By Ohm's Law, the impedance of an electrical device is equal to the voltage across the device divided by the current flowing therethrough. Thus, if there is no earth leakage to the switch contact 26, then the impedance between the switch contact 26 and the live supply rail 12 is extremely high, assuming that the resistors 23 and 24 have suitably high value resistances. Specifically, if the phase voltage is 220 V and the maximum permitted safe leakage current is 0.9 mA, then the impedance is typically in excess of 250 KΩ. However, in the event of an apparent ground fault, such that the leakage current to the switch contact 26 rises, the impedance drops accordingly. The impedance between the high d.c. rail and the junction 23 thus serves as a measure of whether there is an earth leakage to the switch contact 26.

Since the switch contact 26 is floating relative to GND, the integrity or lack of integrity of the ground connection to the neutral feeder 13 of the electrical supply 11 is no longer significant. Specifically, the provision of a sound ground connection GND or the lack of such provision is not relevant; in either case fast operation of the relay K is ensured within no more than several milli-seconds. It will also be appreciated that by using suitably high value components for the resistors 16, 17, 23 and 24, an apparent ground fault may be produced even when the “ground” leakage current is negligible: for example in the order of nanoamperes. This order of sensitivity is hardly applicable when the detector circuit is used as a regular ground fault protection device as taught in WO 97/36358. However, it is admirably suitable to the application of a high sensitivity touch switch, and the resulting negligible current flow allows high gauge control cables having very small cross-sectional areas to be employed thus reducing the cost of such cables as well as their bulk.

Referring now to FIG. 2, there is shown a circuit diagram of a touch switch 35 based on the above-described principles. Connected across the live and neutral feeders 12 and 13 of a mains electricity supply 11 is an isolation transformer 36 having a tapped secondary winding 37 for stepping down a primary voltage of 110 or 220 V approximately 10 V across respective taps. A d.c. bridge rectifier 38 is connected to an appropriate one of the tapped secondary windings via a selector switch 39 and produces an output voltage of approximately 12 V d.c. across a high voltage rail 40 and a low voltage rail 41 constituting, respectively, supply and ground rails.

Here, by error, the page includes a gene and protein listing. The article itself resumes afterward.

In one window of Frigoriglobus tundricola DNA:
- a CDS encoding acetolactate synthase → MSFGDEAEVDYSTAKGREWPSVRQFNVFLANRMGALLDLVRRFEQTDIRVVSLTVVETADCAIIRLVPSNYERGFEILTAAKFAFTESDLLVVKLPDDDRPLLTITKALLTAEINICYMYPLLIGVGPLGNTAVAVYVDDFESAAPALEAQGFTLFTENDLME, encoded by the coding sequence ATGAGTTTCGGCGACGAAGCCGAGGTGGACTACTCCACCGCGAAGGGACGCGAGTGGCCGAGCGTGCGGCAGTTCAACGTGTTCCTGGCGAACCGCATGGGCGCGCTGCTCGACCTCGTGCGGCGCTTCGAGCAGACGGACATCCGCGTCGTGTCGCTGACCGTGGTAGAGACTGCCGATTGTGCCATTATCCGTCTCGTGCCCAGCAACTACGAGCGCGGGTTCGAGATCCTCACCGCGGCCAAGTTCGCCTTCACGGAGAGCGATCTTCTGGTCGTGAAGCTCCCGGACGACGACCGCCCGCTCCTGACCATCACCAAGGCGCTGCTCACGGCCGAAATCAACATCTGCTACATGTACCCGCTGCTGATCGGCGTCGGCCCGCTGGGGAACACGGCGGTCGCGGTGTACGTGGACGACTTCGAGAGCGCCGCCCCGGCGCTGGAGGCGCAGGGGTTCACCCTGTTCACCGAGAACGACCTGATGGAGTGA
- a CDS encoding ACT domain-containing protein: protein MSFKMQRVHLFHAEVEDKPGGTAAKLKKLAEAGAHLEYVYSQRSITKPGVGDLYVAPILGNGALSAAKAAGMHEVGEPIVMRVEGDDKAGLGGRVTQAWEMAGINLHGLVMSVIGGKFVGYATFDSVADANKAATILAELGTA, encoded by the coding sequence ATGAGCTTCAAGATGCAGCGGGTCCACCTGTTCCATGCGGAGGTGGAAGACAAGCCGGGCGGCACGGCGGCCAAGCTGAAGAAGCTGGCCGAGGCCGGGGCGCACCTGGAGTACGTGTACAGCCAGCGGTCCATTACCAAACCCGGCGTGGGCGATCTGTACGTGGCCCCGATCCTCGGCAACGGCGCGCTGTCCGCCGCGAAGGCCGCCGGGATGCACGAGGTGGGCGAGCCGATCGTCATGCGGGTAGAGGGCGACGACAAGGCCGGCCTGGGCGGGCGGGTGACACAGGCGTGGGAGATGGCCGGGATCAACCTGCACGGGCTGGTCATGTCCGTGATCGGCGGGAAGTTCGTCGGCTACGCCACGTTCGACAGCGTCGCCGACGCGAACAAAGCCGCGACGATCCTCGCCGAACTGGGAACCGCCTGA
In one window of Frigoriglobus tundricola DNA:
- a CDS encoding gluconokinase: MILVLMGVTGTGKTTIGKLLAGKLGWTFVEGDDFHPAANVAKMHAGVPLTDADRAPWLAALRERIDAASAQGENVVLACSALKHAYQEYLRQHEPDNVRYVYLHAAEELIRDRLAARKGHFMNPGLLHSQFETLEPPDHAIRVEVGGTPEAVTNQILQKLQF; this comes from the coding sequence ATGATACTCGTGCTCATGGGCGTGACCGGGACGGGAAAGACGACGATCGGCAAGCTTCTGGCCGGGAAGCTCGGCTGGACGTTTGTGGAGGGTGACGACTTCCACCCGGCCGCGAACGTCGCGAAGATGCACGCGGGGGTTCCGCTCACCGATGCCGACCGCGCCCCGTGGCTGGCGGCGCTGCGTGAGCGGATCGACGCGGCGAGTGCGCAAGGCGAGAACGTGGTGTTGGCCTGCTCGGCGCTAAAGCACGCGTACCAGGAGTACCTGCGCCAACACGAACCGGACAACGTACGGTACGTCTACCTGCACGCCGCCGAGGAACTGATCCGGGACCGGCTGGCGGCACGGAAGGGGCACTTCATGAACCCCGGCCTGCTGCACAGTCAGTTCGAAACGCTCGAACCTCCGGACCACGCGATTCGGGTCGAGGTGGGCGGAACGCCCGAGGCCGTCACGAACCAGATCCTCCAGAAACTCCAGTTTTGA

The live and neutral inlets 12 and 13 are also connected via corresponding switches 42 and 43 to live and neutral socket outlets 44 and 45, respectively to which the appliance 29 shown in FIG. 1 is connected As shown, there is also provided a ground socket under 46 to which an outer metallic casing of the appliance 29 may be connected, if required. Such connection is not, however, mandatory since unlike the circuit described in WO 97/36358, the touch switch 35 is not used to safeguard against actual ground faults but rather is used for remote switching of the appliance 29.

The switches 42 and 43 constitute switching devices which are simultaneously operated by a relay coil 48 (constituting a main feeder switching means which may be a contactor) connected between ground and the collector of an NPN bipolar junction transistor 49. An emitter of the NPN bipolar junction transistor 49 is connected to ground and a base thereof is connected via a resistor 50 to a first normally open switch contact 51 a of a two-pole changeover switch operated by a relay coil 52. The relay coil 52 constitutes an “actuator” having a first pole 53 a and a first normally closed switch contact 54 a and having a second pole 53 b and corresponding second normally open and closed switch contacts 51 b and 54 b, respectively.

The first pole 53 a of the changeover switch is connected to the positive low voltage d.c. supply rail 40 whilst the first normally closed switch contact 54 a is connected to one end of a red indication lamp 55 whose other end is connected to ground. Likewise a green indication lamp 56 is connected between ground and the first normally open switch contact 51 a. The second pole 53 b of the changeover switch is connected via a rectifier diode 57 to the one end of the relay coil 52, a second end of which is connected to the positive low voltage d.c. supply rail 40 via a detector circuit depicted generally as 58 and described in greater detail below with reference to FIG. 3 of the drawings.

A filter capacitor 59 is connected across the relay coil 52. Likewise, for the sake of completeness, a filter capacitor 60 is shown connected between the base of the bipolar junction transistor 49 and ground. Connected between the live and neutral inlets 12 and 13 is a voltage divider comprising a pair of resistors 61 and 62 whose common junction is coupled via a current limiting resistor 63 to one input of a differential comparator within the detector 58 and whose second input is connected to ground. Thus, the differential comparator compares a fraction of the voltage between the live and neutral inlets 12 and 13 to the voltage on the virtual ground connection 46.